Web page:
I also used to have moisture problems when I first started, and I can relate to not being able to tell the bedding apart from the castings because it was just one big mud pie. That was when I use shredded paper and cardboard exclusively. I eventually learned from someone to use peat moss (with no additives or fertilizers - use Canadian Sphagnum Peat Moss) with shredded cardboard...a 50/50 mix. (You want a 50/50 mix to avoid protein poisoning which will occur if you use 100% peat moss) However since peat moss is acidic, you have to soak it in a bucket for a day or two and then rinse it thoroughly. After that, you can squeeze a lot of the remaining moisture out or spread it out until it is just moist...use the meter to test. You then add shredded corrugated cardboard (the worms love the "glue" that is used to make corrugated cardboard). I'm not talking about simply ripping the cardboard up, but shredding it down to 1/4" x 1" strips. (Use a 20 sheet office shredder for this). When feeding, dig down into the bin on one side. Lay down a thin bed of shredded cardboard, add the food, and cover with another thin bed of shredded cardboard. Cover all of that with the bedding you moved over when you dug down. Alternate sides of the bin when feeding...it makes the worms travel back and forth through the bedding.

Worm_Compost_Moisture_pH_Meter__75545.1392517652.1280.1280.jpg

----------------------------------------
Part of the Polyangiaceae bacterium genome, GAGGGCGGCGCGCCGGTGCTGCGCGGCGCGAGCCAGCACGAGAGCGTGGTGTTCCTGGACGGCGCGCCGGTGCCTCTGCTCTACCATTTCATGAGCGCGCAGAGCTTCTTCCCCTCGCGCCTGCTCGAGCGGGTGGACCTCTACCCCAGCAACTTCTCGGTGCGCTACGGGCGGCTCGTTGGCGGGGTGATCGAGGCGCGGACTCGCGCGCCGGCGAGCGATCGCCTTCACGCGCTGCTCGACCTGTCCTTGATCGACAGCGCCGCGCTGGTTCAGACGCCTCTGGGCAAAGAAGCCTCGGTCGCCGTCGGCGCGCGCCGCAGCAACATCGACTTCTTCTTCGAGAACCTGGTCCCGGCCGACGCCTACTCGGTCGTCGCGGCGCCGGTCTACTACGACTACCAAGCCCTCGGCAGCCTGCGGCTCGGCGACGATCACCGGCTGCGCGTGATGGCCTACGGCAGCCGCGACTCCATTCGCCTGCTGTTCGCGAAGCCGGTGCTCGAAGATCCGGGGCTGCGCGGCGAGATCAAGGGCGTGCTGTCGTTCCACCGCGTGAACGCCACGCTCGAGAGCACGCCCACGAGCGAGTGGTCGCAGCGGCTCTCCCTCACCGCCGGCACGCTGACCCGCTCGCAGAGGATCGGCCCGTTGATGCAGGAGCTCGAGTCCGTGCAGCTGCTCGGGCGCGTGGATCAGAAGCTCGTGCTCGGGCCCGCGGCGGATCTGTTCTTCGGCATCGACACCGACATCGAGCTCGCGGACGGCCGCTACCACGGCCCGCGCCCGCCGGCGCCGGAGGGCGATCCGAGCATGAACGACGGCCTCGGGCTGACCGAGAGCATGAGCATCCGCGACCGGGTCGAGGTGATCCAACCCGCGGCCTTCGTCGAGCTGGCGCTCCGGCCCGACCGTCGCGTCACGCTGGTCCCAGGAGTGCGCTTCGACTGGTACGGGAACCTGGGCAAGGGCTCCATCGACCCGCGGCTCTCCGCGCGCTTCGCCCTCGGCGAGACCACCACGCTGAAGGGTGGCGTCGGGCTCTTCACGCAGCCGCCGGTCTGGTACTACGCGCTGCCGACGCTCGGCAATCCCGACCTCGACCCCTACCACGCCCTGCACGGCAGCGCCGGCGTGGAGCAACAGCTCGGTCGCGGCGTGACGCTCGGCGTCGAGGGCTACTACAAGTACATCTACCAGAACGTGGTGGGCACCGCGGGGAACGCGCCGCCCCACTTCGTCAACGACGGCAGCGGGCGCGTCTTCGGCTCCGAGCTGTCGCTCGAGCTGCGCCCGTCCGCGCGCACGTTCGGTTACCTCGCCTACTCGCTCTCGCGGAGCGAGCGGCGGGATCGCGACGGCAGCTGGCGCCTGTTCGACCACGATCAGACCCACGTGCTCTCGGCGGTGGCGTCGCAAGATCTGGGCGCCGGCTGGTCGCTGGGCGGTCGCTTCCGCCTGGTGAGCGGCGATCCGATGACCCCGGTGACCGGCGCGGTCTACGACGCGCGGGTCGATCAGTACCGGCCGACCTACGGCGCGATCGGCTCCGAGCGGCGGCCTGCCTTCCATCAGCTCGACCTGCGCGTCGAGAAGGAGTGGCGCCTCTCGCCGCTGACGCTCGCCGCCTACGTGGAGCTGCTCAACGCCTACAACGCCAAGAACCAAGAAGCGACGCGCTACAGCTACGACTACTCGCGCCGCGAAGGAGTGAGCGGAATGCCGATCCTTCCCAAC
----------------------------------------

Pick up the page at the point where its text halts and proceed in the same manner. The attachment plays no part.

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Worm Compost pH + Moisture Meter
 
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Yeah I stopped using newspaper. It tends to turn into paper mache and clogs everything up. And it effects Ph.

You know you have a major problem when the worms start escaping the system. They will literally up and crawl away. The chances are things are a bit wet, but don't stress too much just yet. You have turned the pile, unclogged the drains, not let the worms finish things off. They're pretty good at keeping house.

I also wouldn't stress too much about pale worms. Like people, they tend to range in color. My worms tend to be pasty but they are healthy and happy as far as I can tell.

You'll also get fungal blooms, the odd fruit fly infestation, all sorts. That's also normal. Just let the system self adjust. Like someone said, you should be aiming for no leachate. I have a stacking pail system and the sump needs emptying once every 6 to 9 months. It holds about 2 gallons. I wish it were less but that would require a considerable upgrade to allow for more airflow and evaporation. And like I said, the worms are happy where they are so I'm not about to fix something that isn't broken.

I'm telling you all this because I remember stressing when I first got my worms. I'd add bedding, and mist the compost every day. Drain all that leachate out regularly... Every time I had a mold outbreak, or a large weather front came through and the worms all migrated to the top of my tower I'd be concerned that the system was failing and all my little workers were gonna die. It took a while to realise that they are capable and hardy. And that they prefer to be left to do what they do best.